• Businesses invest huge amounts of effort into winning new customers and developing and preserving customer relationships. Businesses also invest huge efforts into creating confidential information and developing trade secrets.

    Yet too often preventing those who work for you from taking those customers or those secrets with them when they leave is an afterthought. We have been informed on many occasions by employers that post termination restrictions do not work and by departing employees that they surely cannot be enforceable as they would stop them earning a living.

    Well they can work, they do work and a raft of recent cases has shown a growing enforcement friendly approach by the courts.

    In Prophet plc v Huggett 2014 the court in interpreting a post termination non-compete covenant, took the view that it was able to insert additional wording to the covenant that would otherwise have been too wide. The clause, as drafted, failed to limit its scope to the same or similar products as made by the former employer. The court interpreted the clause by adding these words. Whilst only a first level decision, this shows an increased willingness by the courts to find in favour of enforcing competition restrictions.

    In Capgemini India Private Ltd v Krishnan 2014 the High Court explained that where an employee has given an undertaking to honour any post termination restrictions, whilst this does not prevent an employee subsequently arguing the restrictions are unenforceable, it does place the onus on the employee to establish why they should not be bound by their undertaking. This makes seeking and obtaining an undertaking from a departing employee a very useful tactical step prior to any subsequent court action.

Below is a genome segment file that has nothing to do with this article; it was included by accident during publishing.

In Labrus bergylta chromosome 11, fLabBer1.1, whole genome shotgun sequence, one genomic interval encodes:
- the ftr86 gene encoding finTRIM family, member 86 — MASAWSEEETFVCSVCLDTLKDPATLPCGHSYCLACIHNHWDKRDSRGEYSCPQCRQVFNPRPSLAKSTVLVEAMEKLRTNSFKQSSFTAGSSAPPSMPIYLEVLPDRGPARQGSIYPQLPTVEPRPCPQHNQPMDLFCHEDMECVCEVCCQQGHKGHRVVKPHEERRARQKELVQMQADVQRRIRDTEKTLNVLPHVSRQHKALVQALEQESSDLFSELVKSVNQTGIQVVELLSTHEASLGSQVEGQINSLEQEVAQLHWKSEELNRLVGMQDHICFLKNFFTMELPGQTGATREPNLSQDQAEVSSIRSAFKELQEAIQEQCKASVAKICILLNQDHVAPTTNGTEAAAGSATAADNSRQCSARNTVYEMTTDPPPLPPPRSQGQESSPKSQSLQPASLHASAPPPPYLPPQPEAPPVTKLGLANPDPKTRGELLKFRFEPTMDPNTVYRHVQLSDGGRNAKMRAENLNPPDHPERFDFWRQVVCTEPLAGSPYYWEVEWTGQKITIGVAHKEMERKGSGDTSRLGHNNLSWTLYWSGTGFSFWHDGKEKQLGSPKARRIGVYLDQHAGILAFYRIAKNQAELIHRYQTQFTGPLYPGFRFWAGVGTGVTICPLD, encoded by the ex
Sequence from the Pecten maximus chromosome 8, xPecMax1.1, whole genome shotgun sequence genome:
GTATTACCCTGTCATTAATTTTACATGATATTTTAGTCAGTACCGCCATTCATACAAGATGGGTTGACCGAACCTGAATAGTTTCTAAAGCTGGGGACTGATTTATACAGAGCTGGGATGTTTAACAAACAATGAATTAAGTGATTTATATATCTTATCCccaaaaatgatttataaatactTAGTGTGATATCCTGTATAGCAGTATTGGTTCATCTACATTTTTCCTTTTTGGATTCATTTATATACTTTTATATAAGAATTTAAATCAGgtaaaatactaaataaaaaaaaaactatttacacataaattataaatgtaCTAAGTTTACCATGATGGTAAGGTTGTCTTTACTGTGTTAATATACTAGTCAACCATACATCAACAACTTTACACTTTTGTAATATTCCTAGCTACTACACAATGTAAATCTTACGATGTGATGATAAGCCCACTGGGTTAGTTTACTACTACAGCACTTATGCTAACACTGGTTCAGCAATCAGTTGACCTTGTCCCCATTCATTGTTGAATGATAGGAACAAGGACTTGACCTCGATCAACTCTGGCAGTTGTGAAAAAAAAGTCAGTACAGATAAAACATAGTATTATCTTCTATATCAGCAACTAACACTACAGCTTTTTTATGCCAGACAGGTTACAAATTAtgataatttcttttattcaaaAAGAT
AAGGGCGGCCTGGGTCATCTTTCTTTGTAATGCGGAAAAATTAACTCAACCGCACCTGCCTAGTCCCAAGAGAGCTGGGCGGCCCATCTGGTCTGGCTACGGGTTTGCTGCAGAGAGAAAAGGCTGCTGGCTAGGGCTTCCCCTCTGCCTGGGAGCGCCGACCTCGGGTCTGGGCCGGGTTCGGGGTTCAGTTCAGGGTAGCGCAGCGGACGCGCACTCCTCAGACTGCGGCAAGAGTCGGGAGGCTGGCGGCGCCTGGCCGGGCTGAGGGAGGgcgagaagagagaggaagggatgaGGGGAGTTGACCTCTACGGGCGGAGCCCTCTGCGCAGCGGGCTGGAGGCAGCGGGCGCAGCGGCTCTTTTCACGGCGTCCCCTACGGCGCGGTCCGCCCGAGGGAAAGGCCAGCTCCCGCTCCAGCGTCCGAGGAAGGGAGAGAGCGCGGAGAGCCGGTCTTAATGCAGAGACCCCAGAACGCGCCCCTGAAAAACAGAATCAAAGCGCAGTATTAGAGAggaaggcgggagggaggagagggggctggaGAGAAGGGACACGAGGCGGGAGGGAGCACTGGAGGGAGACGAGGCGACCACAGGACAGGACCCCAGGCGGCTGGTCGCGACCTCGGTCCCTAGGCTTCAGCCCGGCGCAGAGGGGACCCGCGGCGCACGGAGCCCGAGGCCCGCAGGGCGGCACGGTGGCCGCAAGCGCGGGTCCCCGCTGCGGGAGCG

In Merlin Financial Consultants v Cooper 2014 the court upheld a 12 month non-compete clause against a financial advisor which had been entered into a “Goodwill Agreement” alongside his employment contract. Under the agreement, the consultant had agreed in effect to sell the goodwill in his clients to the employer. The court held that this was akin to a sale agreement where more onerous restrictions are often permitted and therefore upheld this restriction.

    Whilst drafting and enforcing post termination restrictions on competition can be complex and does require detailed thought and consideration, the harm to a business of losing a key contract, a key customer or not defending its key confidential information can be far greater.

    The above cases illustrate that these clauses are important and worth the paper they are written on.

    If you invest the time and effort into drafting post termination restrictions to fit your business and the threats that it faces in a proportionate manner and also then invest the time and energy into updating those provisions as necessary, over time they can be enforceable and they can provide highly valuable protection.

    Protecting your customer’s relationships and goodwill and your confidential information and trade secrets should always be approached on multiple levels including limiting access to key data, technical safeguards, procedural safeguards, use of trademarks, patents and other intellectual property protections and contractual protection, both during and after employment against competition.

    When was the last time your business took a serious look at the protections it currently has in place?

    Are those protections up to date and will be they effective should the need arise? Can you afford for them not to be?

    This content is correct at time of publication

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